Nigeria is currently battling one of the biggest lawsuits of its time.
Almost US$10 billion is at stake. The aggressively pursued debt is threatening to strip away state assets worth more than ten times the country’s national health budget; eight times its education budget; or well over a quarter of its gross foreign reserves.
Since 2012, Process and Industrial Developments (P&ID), a shell company now backed by a powerful international vulture fund, VR Advisory Services Limited, has been attempting to enforce a scam agreement procured through fraud and corruption against the people of Nigeria.
This all began from a sham commercial deal designed to fail from the very start.
The contract in question, the gas supply and processing agreement (GSPA), covers a 20-year plan for building and operating a sophisticated gas-stripping plant.
Yet in 2010, it was awarded to P&ID, a shell entity created and run by a failed music record producer from Ireland, who had no technical capabilities or substantive experience managing a major infrastructure project. The company is now registered in the British Virgin Islands, with no apparent assets other than this debt. P&ID never had the ability to fulfil the agreement – and never intended to.
Two years later, as work on the gas processing plant had yet to begin, the agreement collapsed. This led P&ID to launch private arbitration proceedings against the Federation. In a highly unusual and questionable move, the Ministry of Petroleum Resources at the time maintained exclusive control over the proceedings.
Following a lengthy legal process that was deliberately concealed from the rest of the Nigerian Government, in 2017 the private arbitration tribunal ordered Nigeria to pay P&ID US$6.6 billion in damages with interest accruing from 20 March 2013 at a rate of seven per cent, which equates to more than US$1 million a day. It now stands at nearly US$10 billion.
Nigeria now faces a situation where a shell company with little credibility could be paid a sum double the combined budgets of three of its most important spending ministries. The contract is a clear example of a highly orchestrated scam.
In July 2020, the Federal Republic of Nigeria argued before the London Commercial Court that it should be permitted an extension of time, to bring its fresh challenge to overturn the $10 billion arbitral award in favour of vulture-fund-backed P&ID.
Nigeria brought its challenge on the basis that the GSPA was a sham commercial deal designed to fail from the start, and that its subsequent arbitral award was based on fraud and corruption.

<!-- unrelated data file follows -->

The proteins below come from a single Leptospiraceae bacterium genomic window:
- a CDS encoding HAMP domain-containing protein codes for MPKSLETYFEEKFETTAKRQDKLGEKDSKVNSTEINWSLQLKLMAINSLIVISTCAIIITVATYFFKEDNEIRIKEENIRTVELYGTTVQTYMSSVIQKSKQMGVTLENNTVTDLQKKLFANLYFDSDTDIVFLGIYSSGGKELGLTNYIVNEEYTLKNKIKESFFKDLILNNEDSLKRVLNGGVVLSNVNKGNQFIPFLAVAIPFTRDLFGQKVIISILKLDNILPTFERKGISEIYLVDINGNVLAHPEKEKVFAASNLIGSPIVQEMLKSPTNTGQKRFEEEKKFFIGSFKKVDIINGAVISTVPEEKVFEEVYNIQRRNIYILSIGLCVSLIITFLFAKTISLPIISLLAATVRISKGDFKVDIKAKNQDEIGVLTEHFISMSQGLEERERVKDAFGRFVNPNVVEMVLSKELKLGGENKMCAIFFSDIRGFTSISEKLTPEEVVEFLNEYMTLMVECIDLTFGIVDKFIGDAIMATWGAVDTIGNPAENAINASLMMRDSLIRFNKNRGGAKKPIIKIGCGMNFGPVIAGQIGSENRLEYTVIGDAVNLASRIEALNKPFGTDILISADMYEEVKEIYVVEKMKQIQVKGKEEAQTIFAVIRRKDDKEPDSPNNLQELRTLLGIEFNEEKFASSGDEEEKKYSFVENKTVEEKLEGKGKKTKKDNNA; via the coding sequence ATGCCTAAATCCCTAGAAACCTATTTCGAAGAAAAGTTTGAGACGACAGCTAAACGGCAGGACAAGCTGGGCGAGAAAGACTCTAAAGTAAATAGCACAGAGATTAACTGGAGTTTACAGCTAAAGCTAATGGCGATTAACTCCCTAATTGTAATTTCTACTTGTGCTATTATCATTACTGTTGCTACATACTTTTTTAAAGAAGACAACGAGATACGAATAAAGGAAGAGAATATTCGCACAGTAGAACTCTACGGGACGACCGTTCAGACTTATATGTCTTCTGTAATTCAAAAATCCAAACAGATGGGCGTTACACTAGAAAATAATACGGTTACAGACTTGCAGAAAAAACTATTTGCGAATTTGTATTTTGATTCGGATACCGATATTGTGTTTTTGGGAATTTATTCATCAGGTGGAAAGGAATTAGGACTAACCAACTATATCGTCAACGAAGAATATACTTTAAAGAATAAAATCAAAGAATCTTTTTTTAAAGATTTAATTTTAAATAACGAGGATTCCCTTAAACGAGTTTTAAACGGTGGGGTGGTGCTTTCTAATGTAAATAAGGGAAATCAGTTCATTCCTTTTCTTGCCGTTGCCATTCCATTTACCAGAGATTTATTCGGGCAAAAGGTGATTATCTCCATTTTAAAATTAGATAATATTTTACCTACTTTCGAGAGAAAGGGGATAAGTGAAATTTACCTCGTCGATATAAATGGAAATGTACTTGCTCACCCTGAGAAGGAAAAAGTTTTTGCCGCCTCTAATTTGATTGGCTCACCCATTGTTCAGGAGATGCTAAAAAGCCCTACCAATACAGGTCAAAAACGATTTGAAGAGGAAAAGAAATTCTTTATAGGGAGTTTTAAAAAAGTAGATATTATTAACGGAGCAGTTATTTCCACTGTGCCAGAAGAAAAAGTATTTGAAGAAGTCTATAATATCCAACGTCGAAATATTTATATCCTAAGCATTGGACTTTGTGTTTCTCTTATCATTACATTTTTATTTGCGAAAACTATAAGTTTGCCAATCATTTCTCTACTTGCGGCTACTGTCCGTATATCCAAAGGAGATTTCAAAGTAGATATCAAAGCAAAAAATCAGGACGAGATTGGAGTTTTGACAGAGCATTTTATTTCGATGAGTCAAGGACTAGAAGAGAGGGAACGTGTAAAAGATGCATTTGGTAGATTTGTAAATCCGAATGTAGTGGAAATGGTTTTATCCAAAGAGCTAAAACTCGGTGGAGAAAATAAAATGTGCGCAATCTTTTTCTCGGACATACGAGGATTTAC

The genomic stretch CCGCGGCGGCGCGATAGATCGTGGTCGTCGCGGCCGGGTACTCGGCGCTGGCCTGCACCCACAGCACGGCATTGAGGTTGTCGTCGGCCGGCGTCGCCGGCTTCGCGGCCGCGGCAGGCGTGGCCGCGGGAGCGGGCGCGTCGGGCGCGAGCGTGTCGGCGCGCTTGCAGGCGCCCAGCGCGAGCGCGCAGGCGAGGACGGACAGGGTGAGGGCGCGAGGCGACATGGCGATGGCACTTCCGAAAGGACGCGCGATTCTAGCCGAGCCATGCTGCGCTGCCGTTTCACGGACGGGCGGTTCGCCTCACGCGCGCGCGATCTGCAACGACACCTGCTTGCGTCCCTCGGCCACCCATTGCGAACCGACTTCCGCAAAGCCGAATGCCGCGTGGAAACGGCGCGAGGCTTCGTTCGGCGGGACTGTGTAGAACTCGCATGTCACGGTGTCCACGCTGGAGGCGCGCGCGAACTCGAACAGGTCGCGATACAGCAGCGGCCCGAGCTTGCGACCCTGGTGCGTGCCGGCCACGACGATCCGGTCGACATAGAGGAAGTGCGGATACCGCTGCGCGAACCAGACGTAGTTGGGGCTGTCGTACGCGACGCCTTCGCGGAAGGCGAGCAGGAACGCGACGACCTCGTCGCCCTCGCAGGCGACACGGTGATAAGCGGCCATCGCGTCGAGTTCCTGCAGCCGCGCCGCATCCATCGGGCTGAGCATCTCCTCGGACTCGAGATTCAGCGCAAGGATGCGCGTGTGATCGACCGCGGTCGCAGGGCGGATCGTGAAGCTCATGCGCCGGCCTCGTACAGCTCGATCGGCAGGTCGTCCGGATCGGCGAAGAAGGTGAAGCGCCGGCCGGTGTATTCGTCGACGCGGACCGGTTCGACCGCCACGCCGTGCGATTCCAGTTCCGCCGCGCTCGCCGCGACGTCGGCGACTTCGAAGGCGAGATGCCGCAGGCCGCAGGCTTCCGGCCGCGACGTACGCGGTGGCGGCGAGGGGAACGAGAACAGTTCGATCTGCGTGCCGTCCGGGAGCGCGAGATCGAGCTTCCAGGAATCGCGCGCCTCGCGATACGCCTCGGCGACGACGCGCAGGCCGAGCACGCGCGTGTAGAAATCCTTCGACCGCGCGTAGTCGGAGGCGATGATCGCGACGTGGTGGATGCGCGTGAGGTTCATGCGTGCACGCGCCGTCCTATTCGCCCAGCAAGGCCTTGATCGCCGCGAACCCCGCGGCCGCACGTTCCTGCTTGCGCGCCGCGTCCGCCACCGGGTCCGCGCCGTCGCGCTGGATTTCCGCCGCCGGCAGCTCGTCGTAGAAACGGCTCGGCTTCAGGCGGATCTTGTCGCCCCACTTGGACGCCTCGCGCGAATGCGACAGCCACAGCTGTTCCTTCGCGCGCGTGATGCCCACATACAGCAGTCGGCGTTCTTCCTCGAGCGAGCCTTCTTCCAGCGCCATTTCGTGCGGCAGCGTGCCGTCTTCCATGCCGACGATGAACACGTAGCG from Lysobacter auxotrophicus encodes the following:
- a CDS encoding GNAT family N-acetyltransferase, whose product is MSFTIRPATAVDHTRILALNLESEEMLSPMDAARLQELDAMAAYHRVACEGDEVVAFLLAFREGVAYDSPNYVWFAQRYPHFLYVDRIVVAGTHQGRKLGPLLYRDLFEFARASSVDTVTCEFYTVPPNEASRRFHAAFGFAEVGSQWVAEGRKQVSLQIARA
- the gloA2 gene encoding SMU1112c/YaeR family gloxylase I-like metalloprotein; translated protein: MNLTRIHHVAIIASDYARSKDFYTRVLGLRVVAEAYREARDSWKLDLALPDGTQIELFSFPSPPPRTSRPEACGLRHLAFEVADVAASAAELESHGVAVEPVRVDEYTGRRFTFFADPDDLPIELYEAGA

The Federation relied on a number of ongoing investigations across multiple jurisdictions, including the US, to build its case. During the July hearing, new evidence was presented to further support Nigeria’s challenge.
Sadly, the evidence shows that corruption went to the highest levels of the previous administration. The standard protocols required by Nigerian law for approving federal contracts were bypassed, demonstrating that the GSPA was intentionally withheld from key government individuals.
Through Nigeria’s investigations in the US, it has become increasingly apparent that P&ID and VR Capital will go to any length to aggressively pursue the award, including delaying and obstructing the Federation’s investigations into the GSPA. In addition to providing false evidence and misleading the Arbitral Tribunal, it has also recently come to light that P&ID had failed to disclose evidence of suspicious payments to the English Courts when they had a clear opportunity to do so. Further, not a single document or credible witness has been produced by P&ID and VR Capital to contradict Nigeria’s fraud evidence.
In September 2020, the London Commercial Court ruled that Nigeria could challenge the $10 billion arbitral award. The unprecedented judgment cited exceptional circumstances and noted that prima facie evidence of a massive fraud had been uncovered.
In his judgment, the judge Sir Ross Cranston stated, “Nigeria has established a strong prima facie case that the GSPA was procured by bribes paid to insiders as part of a larger scheme to defraud Nigeria. There is also a strong prima facie case that P&ID’s main witness in the arbitration, Mr Quinn, gave perjured evidence to the Tribunal and that, contrary to that evidence, P&ID was not in the position to perform the contract. As to the Jurisdiction and Liability stages of the arbitration, there is a prima facie case that they were tainted by the conduct of Nigeria’s advocate… It seems to me that Nigeria has made a good case that, at the time it took part or continued to take part in the arbitration, it did not know and could not with reasonable diligence have discovered the grounds it now advances.”
Nigeria will now proceed to a full trial of the issues where its substantive application to finally set aside the award will be heard.
A case management conference to determine the full trial window is scheduled to take place after November 2020.